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Old 12-16-2015, 05:48 AM   #1
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double glazed window


Hi, we are looking for some advice on double glazing windows for sound reduction. We are moving to our new home next month and one of my concerns is the noise on the road we are moving to. Our current home is in a quiet area and the home we have found and fallen in love with is in the main road. It’s an old house and we just love the traditional look of it. There is currently double glazing present ,fitted many years ago so not modern anyways. What we need is a trendy but traditional look . The current noise level is not something we could adjust and live with. While studying I found that replacing the frames and windows with laminated and larger space between the panes will reduce the noise, so thinking to get the new windows from Landmark windows. What are your suggestions? Can I add secondary glazing after this if needed?
Thank you.

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Old 12-16-2015, 06:20 AM   #2
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The keys to STC are airspace, mass, and offset glazing.

I didn't read anything about that on their page but airspace is only one of the 3 keys to controlling noise transmission. Without the other two working in tangent, you won't get much positive impact.

Lamination will help as a vibration damper to the noise. Be sure they specify it on the exterior lite of the window.
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Old 12-16-2015, 08:36 AM   #3
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Originally Posted by dennishcoook View Post
The current noise level is not something we could adjust and live with.
Respectfully , you may have to ! Installing new windows (w/laminated GLASS ???*) will be a MAJOR expense that may not solve the problem ! **

* I have been repairing all types of windows for over 30 years & don't recall ever seeing a conventional residential casement , hung , or awning sash w/laminated glass . It is normally used in commercial or special safety applications & would add considerable weight to a normal sash .

** You could spend......$1000 per window ??? , and then discover the walls are allowing comparable noise penetration ..........



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Old 12-16-2015, 09:05 AM   #4
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My brother lives a on a busy road. We installed Andersen 400 series double hungs and it was like night and day. The noise was imperceptible in the house. He owned a old farm house built in about 1915. These windows did not have any special glazing other then low e glass..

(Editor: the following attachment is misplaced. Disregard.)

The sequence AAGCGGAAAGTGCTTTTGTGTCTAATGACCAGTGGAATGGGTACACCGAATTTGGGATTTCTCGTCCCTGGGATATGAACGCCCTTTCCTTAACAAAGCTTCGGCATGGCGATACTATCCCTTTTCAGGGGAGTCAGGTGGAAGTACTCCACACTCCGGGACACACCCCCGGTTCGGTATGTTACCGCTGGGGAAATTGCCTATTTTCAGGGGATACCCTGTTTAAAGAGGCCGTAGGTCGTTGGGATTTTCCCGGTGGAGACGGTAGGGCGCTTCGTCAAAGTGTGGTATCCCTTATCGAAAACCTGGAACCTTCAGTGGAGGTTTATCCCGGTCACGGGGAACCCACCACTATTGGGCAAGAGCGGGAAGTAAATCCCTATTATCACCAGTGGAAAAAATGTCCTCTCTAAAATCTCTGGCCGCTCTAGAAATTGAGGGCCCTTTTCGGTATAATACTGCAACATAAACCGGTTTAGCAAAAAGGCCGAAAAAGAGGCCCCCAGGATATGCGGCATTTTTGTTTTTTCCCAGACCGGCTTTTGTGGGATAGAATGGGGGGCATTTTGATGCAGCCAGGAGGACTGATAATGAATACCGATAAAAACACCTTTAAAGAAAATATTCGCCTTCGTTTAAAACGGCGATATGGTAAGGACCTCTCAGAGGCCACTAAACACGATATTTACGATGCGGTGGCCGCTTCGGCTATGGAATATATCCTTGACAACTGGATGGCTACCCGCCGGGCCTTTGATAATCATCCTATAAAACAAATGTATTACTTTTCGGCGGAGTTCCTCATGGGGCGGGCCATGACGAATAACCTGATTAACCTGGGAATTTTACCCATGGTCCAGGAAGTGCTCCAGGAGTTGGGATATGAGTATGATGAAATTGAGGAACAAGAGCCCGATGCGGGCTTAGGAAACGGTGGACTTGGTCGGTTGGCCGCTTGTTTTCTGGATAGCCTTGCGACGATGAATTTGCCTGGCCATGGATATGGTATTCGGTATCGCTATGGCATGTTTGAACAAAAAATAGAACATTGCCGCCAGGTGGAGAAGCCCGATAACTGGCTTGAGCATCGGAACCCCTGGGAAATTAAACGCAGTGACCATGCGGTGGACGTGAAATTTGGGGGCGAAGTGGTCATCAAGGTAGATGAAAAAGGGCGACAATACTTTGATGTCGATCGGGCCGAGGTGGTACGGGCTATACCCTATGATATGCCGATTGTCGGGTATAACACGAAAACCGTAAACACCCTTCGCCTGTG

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Old 12-16-2015, 09:58 PM   #5
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Dennish:

I would forget about investing in new windows. Spend your money on stuff that will work better, like heavy shutters on the outside of the windows (that you can open and close from inside the house) and heavy fabric (think "carpet") curtains on the inside of the windows. Those two things will stop more noise than a second pane of glass.

Essentially, sound and noise are nothing more than pressure waves in the air. Pressure waves don't travel through walls. When a sound wave hits a wall (or shutter or curtain) the sound wave makes the wall move slightly, and the movement of the wall reproduces another sound wave on the opposite side of the wall. It is the reproduced sound wave that you hear, not the original. (Now, the preceeding isn't strictly true for curtains because sound can travel around curtains.)

It is this "simple as mud" method by which sound propogates through walls that gives rise to the "Mass Law" of accoustics. Simply stated, the Mass Law says that for every doubling of either the mass of a wall per unit area, or for every doubling of the frequency of the noise hitting the wall, the sound pressure on the opposite side of the wall is reduced by 6 decibels, or to 1/4 of it's former value.

And, the mass law is intuitively easy to understand. The heavier the wall, the less it moves in response to a sound wave. Think of it this way, which is easier to push; a Volkswagen or a garbage truck? Obviously, the VW. So, the greater the mass of the wall, the less it moves in response to a sound wave, and the smaller the amplitude of the reproduced sound wave that's produced by movement of the wall. The smaller the amplitude of a sound wave, the lower it's air pressure and the quieter it is.